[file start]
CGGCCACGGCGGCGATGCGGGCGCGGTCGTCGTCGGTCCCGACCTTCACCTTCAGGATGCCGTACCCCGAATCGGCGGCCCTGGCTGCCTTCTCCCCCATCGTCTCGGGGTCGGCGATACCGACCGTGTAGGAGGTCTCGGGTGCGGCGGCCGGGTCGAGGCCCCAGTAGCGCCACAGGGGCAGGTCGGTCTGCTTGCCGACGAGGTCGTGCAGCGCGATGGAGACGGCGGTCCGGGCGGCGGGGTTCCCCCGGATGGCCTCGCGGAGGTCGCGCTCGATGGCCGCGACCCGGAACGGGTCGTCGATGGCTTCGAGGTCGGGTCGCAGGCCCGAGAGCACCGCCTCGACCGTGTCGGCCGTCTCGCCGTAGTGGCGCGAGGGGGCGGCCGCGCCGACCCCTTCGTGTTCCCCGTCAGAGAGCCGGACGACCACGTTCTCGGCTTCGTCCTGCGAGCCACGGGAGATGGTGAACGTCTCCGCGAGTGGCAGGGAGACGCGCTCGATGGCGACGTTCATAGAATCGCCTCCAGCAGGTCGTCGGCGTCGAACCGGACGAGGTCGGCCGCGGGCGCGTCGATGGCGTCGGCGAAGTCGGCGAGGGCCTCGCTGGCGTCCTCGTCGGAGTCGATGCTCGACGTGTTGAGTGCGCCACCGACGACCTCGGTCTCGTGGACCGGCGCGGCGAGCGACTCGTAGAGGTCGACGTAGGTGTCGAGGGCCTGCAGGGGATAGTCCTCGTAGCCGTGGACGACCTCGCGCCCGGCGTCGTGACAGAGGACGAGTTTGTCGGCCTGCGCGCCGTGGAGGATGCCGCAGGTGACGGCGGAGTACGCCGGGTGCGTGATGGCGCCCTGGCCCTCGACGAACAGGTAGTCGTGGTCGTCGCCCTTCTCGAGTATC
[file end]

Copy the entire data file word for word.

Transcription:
CGGCCACGGCGGCGATGCGGGCGCGGTCGTCGTCGGTCCCGACCTTCACCTTCAGGATGCCGTACCCCGAATCGGCGGCCCTGGCTGCCTTCTCCCCCATCGTCTCGGGGTCGGCGATACCGACCGTGTAGGAGGTCTCGGGTGCGGCGGCCGGGTCGAGGCCCCAGTAGCGCCACAGGGGCAGGTCGGTCTGCTTGCCGACGAGGTCGTGCAGCGCGATGGAGACGGCGGTCCGGGCGGCGGGGTTCCCCCGGATGGCCTCGCGGAGGTCGCGCTCGATGGCCGCGACCCGGAACGGGTCGTCGATGGCTTCGAGGTCGGGTCGCAGGCCCGAGAGCACCGCCTCGACCGTGTCGGCCGTCTCGCCGTAGTGGCGCGAGGGGGCGGCCGCGCCGACCCCTTCGTGTTCCCCGTCAGAGAGCCGGACGACCACGTTCTCGGCTTCGTCCTGCGAGCCACGGGAGATGGTGAACGTCTCCGCGAGTGGCAGGGAGACGCGCTCGATGGCGACGTTCATAGAATCGCCTCCAGCAGGTCGTCGGCGTCGAACCGGACGAGGTCGGCCGCGGGCGCGTCGATGGCGTCGGCGAAGTCGGCGAGGGCCTCGCTGGCGTCCTCGTCGGAGTCGATGCTCGACGTGTTGAGTGCGCCACCGACGACCTCGGTCTCGTGGACCGGCGCGGCGAGCGACTCGTAGAGGTCGACGTAGGTGTCGAGGGCCTGCAGGGGATAGTCCTCGTAGCCGTGGACGACCTCGCGCCCGGCGTCGTGACAGAGGACGAGTTTGTCGGCCTGCGCGCCGTGGAGGATGCCGCAGGTGACGGCGGAGTACGCCGGGTGCGTGATGGCGCCCTGGCCCTCGACGAACAGGTAGTCGTGGTCGTCGCCCTTCTCGAGTATC